Peace Lily and hydroculture

CarnavalGrotesqueJanuary 2, 2012

Hi everyone,

This is my first ever post and I hope someone will be able to help me. My wife and I decided to start growing houseplants again after a hiatus (long story), but decided to use hydroculture rather than soil. I bought a beautiful peace lily but when I took it out of the pot to wash the soil off the roots I noticed that it was severely rootbound. It is such a tangle in there that even after 48 of soaking I still can't get all the soil out. the closer I get to where the soil line was, the denser the root system. I'm digging around but I'm afraid that I'm going to damage the root system too much and harm the plant.

I need advice. Should I:

a. give up. Don't like this idea at all :)

b. break the plant up into sections. It almost seems to be many tightly packed plants and I'm finding that there is a natural "break line" where I could break the one mass into two smaller ones, but I'm afraid of really hurting the plant.

c. just keep soaking then washing and massaging the roots, soaking then washing and massaging, until all the soil is gone. That could take weeks...

Please help. I don't know peace lilies well enough to know how sensitive they are to anything really: pruning, root damage, transitioning to hydroculture.

Thanks and happy gardening,

Dez

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greenman28 NorCal 7b/8a

Howdy, Dez, welcome!

Yes, these plants grow tightly together and need to be separated periodically and re-potted.
It truly is best to remove all of the old soil when transitioning to a new medium. Good plan.

What will be your substrate/growing medium in the hydro system?

Josh

    Bookmark   January 2, 2012 at 12:42PM
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tapla (mid-MI z5b-6a)

I agree with Josh .... and there is no reason you can't divide the plant to facilitate removal of all the old soil. You can always plant several divisions together later, in the same pot.

You can make it much easier for the plant to transition from soil to water by initially including an airstone in the pot if you have one handy. Roots of plants grown in soil need to go through a transition period when moved to hydroculture, during which the root tissue changes to allow O2 for root metabolism to be supplied from the foliage instead of the the roots via the soil. The air stone temporarily provides an environment richer in O2, which eases and speeds the transition considerably. After about a week, you can remove the airstone.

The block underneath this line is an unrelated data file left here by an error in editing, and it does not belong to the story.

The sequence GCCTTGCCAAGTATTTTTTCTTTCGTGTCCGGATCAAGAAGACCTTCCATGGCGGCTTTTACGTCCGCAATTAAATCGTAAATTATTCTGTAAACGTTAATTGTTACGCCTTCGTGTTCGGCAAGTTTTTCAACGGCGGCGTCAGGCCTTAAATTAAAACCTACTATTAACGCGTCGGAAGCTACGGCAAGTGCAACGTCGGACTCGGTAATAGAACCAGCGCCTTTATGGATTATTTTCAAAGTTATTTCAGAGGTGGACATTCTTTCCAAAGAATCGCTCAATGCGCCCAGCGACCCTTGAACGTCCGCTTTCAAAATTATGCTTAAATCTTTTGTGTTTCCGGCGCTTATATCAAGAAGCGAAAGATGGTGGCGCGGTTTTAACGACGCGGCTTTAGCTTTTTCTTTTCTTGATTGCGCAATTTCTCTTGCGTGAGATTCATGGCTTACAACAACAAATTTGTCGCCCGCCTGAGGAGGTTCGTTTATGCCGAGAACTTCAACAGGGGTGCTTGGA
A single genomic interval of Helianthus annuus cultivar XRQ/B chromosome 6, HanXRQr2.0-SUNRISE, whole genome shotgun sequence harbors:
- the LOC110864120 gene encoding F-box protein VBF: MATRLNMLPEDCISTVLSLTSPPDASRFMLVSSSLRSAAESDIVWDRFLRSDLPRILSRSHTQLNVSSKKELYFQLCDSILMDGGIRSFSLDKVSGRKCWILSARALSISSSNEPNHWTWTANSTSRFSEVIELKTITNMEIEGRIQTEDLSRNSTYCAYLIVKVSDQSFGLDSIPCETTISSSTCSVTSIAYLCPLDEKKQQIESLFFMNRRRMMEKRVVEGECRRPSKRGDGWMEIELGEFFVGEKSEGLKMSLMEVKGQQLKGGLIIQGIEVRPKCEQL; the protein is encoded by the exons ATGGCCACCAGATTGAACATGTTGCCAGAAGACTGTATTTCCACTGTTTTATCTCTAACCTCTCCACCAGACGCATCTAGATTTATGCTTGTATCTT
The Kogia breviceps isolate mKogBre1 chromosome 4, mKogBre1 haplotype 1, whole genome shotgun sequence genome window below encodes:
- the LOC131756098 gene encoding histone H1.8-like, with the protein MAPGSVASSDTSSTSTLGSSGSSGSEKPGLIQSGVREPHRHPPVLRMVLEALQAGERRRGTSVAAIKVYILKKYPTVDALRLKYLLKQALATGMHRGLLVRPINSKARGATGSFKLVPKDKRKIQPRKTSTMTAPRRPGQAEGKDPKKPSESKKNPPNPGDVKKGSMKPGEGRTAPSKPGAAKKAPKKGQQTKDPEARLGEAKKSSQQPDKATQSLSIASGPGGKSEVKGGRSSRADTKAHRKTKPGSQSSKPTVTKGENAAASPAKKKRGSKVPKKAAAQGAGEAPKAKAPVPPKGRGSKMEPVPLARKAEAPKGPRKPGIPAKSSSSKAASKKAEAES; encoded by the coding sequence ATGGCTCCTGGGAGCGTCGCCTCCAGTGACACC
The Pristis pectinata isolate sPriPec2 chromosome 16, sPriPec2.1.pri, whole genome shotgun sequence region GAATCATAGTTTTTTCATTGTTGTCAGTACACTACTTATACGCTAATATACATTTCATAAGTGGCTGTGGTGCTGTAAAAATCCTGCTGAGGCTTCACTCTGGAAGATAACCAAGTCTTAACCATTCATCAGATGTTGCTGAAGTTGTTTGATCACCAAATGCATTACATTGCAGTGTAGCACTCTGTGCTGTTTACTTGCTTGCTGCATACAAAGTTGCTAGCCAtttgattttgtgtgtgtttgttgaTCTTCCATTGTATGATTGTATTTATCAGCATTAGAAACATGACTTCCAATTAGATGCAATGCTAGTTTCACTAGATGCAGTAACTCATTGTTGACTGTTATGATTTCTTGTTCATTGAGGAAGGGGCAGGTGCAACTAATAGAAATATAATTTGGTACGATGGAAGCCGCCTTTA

Al

    Bookmark   January 2, 2012 at 2:02PM
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CarnavalGrotesque

Thanks for the quick responses. I was just so afraid that I was or would be doing too much damage to the roots. I'll be using LECA as my substrate. I'm off to buy a big bag tomorrow morning. From what I gather I have to soak the pellets overnight before repotting. My plants are just sitting in water right now, but they don't seem to mind it too much. I've never heard of airstones, and none of the literature on hydrovulture that I've read so far mentions them. What are they and how are they used?

Thanks again,
Dez

    Bookmark   January 2, 2012 at 3:13PM
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tapla (mid-MI z5b-6a)

They're used to oxygenate aquariums so both fish and plants can prosper in a more oxygen-rich environment.

Related item: For those that insist on rooting their cuttings in water, they go a long way toward ensuring the cuttings do in fact root; and because of the more highly oxygenated water, the roots of cuttings propagated with airstones make the transition to a solid medium with reduced stress.

As noted, the extra O2 the airstones add to the water make it easier for plants grown in a well-aerated solid medium (soil) to make the transition to a nearly airless medium (water).

Al

    Bookmark   January 2, 2012 at 3:36PM
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CarnavalGrotesque

Thanks for the info, tapla. I will look into this.

    Bookmark   January 2, 2012 at 4:47PM
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greenman28 NorCal 7b/8a

Great suggestion, Al!

Carnaval, I think you'll do just fine.

Josh

    Bookmark   January 2, 2012 at 5:05PM
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dellis326 (Danny)

These plants will be fine grown in semi-hydroponics. If the root ball is almost solid roots along the old pot walls you can slice them off with a large knife just like cutting the rind off a pineapple. Once the plants and roots are all free form each other, fill the lower third of the pot with LECA and set your plants. Get as much of the old soil off as you can even if you need to cut it off, new roots will grow back. if you can, put the plant on a heating mat until you see new growth.

The plants(s) will stall a bit but then start to grow soon. Cutting the roots won't hurt them in the long run.

If the water is only an inch or two deep and not filling the new pot, you can get by without an air supply but it still might help. If you are planing on growing them with the roots immersed in water then You should use the stone since there will be no air getting to the roots.

    Bookmark   January 2, 2012 at 7:40PM
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meyermike_1micha(5)

Al very interesting! Thanks for something I would of never thought of.

Mike

    Bookmark   January 2, 2012 at 9:04PM
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